Minimum Wage Impact on Teen Reproduction

In her paper, “The Effect on Minimum Wage on Adolescent Fertility: A Nationwide Analysis” (AJPH Research 2017), Lindsey Bullinger, MPA, PhD candidate from Indiana University, shows that

“An increase of $1 in the minimum wage could decrease teen pregnancy by 2%.”

Bullinger’s research is among some of the first to illustrate the connection between economic disparity and teen pregnancy, an emerging area of focus in crafting a holistic approach to preventing teen pregnancy. The Mass Alliance on Teen Pregnancy (MATP) interviewed Bullinger to get a deeper sense of the scope and implications of her research, as well as the areas that remain to be studied to inform evidence-based public policy and practice.

MATP: Could you briefly explain the method used in your study?

Bullinger: The method is what is referred to as a difference-in-differences approach. The idea here is that state policies don’t all change at the same exact time. So, one state might be changing their minimum wage level while other states are remaining the same.

What this approach does is compares states that had some change in their minimum wage during a particular time period quarter- year to states that did not have a change during that same time period.quarter- year. I compare the teen fertility rate before and after that change, compared to all those other states that didn’t have the same change in minimum wage laws. This method also controls for an abundance of things that might also be correlated with a state’s minimum wage. Things that I control for in this particular analysis include access to contraceptives, access to abortion, and unemployment rates which we know does have an effect on adolescent fertility.

MATP: Is there a cap on results correlated with minimum wage increase? For example, is there a maximum amount in wage increase before we would expect the results to plateau? In Massachusetts, we went from $10 to $11 in January, and a local organizing group, Raise Up Massachusetts is advocating for a $15 minimum wage. Could you make any comment on what we might see happen with a $15 minimum wage?

Bullinger: The results of this study would say that there is a linear relationship between minimum wage and teen fertility. That is, if you increase the minimum wage, you reduce the teen fertility rate. Now, there may be a plateauing or a curve in which it starts to no longer matter. Given this research, I don’t think that many places are to that level because this effect is an overall average effect, found across the board.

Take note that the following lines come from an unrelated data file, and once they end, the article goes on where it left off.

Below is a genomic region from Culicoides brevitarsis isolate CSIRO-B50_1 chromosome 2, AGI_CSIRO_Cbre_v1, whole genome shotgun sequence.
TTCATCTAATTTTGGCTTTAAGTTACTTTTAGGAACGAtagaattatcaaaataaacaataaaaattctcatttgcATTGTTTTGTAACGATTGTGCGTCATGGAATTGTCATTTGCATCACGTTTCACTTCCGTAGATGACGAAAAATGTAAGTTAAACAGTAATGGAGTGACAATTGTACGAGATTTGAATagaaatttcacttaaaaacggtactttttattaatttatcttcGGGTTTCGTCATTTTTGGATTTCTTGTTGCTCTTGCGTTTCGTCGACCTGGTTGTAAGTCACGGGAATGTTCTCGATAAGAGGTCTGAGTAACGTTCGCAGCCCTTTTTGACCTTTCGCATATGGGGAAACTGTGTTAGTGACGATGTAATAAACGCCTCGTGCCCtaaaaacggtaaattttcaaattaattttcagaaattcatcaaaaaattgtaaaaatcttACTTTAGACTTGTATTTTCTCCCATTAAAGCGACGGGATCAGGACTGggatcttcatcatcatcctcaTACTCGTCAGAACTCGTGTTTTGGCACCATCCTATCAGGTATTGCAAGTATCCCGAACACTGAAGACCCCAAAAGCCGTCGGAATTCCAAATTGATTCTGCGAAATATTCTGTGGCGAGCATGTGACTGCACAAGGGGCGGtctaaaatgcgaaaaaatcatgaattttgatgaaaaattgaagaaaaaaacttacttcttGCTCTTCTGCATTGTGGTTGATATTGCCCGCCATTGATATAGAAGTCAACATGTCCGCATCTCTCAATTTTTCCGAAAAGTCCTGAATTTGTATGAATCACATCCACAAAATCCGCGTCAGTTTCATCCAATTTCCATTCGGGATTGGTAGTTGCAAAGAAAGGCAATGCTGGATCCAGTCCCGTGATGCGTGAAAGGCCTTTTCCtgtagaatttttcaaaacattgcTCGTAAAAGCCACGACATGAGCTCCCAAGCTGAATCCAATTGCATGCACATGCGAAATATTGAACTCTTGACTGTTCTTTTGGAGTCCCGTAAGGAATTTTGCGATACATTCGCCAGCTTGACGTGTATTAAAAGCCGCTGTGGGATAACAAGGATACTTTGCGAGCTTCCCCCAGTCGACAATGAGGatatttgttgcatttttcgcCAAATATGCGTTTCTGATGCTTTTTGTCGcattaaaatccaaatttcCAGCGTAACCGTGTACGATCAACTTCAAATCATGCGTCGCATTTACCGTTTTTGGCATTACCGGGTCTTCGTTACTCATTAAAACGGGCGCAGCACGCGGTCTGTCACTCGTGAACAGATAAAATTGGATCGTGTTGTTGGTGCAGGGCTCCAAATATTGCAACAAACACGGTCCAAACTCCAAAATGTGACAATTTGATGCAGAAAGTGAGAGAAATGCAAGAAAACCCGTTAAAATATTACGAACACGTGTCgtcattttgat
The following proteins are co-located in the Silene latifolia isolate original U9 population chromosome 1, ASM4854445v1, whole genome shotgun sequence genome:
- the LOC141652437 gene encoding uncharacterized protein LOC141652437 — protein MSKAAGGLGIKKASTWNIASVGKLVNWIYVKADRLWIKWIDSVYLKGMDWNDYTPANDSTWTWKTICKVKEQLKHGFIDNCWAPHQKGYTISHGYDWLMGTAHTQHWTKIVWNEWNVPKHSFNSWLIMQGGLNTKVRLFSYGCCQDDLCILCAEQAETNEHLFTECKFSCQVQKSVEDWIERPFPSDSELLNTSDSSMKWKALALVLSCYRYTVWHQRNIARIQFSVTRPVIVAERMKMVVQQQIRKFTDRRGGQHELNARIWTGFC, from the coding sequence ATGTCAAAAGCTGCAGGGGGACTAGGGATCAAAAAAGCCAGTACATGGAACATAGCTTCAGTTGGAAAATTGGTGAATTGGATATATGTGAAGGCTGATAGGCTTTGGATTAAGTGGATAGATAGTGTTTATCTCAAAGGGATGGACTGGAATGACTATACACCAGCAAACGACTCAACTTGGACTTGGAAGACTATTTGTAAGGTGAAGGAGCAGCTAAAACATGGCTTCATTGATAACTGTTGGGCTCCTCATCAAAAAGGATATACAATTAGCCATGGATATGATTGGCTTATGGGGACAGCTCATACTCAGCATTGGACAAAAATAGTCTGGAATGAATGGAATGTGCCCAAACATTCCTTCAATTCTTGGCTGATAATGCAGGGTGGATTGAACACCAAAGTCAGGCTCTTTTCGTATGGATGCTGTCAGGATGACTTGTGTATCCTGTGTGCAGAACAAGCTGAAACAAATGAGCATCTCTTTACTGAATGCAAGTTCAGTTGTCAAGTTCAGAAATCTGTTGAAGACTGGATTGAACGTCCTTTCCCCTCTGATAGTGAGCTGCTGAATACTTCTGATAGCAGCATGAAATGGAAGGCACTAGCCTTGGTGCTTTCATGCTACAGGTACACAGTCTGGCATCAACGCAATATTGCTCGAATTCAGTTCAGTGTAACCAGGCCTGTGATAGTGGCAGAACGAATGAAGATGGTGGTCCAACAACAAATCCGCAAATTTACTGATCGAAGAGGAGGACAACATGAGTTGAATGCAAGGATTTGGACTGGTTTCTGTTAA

MATP: How does increasing the minimum wage impact access to contraceptive coverage?

Bullinger: That is not a question that this study addresses. That would be, I think, an entirely different research question. The mechanism through which minimum wages affect teen fertility is not through access to contraceptives, at least given the evidence presented in the paper., that is not what I believe is happening.

“Minimum wage may affect access to contraceptives in that adolescents that have greater incomes as a result of minimum wages increasing may be more likely to afford contraceptives.”

In terms of access, if nothing else is changing, and if teens, for example, choose to use the money that they’ve earned in other ways, then maybe access isn’t changing. That’s a good question and one that I don’t believe has been answered yet..

MATP: Was there anything that surprised you in the results of your study?

Bullinger: The results support the theory that enhancing opportunities or human capital investments and economic advancements can reduce adolescent parenthood. The effects were especially prominent for non-Hispanic white and Hispanic adolescents, but not for non-Hispanic black adolescents. They were less affected than other racial or ethnic groups. Initially, this was kind of surprising, so I dug a little bit deeper and I found that —

“Non-Hispanic black adolescents are less likely to benefit from increases in the minimum wage than white and Hispanic adolescents.”

MATP: That is a very interesting and a surprising finding. MATP is committed to addressing racial inequality in our work. This will be an area that will dig deeper into. We are particularly interested in understanding how racial inequalities that lead to income inequalities and education attainment impact teen pregnancy rates.

MATP: Are there any other root causes specific to economic empowerment that you think should be studied in thinking about preventing teen pregnancy?

Bullinger: The United States has a much higher adolescent birth rate than any other developed country in the world.

“There’s this theory in the economics literature that the United States has a much higher adolescent birth rate than any other developed country in the world, and so a small group of scholars argue that the reason for this is because adolescents do not feel that they have economic advancement opportunities.”

Instead of investing in their economic futures, they opt into adolescent childbearing since there’s no reason to delay parenthood. I think any research that addresses this question will be particularly helpful. I think this paper is evidence for that theory., and so if other papers can come up with similar kinds of research designs and research questions that help to address this question then together this group of research papers could make a nice contribution to the bigger picture.

The results support the theory that enhancing opportunities or human capital investments and economic advancements can reduce adolescent parenthood.

What do you think about these finding? What role do you think economic inequality has to play preventing teen pregnancy, among other social determinants of health? Share your thoughts below —

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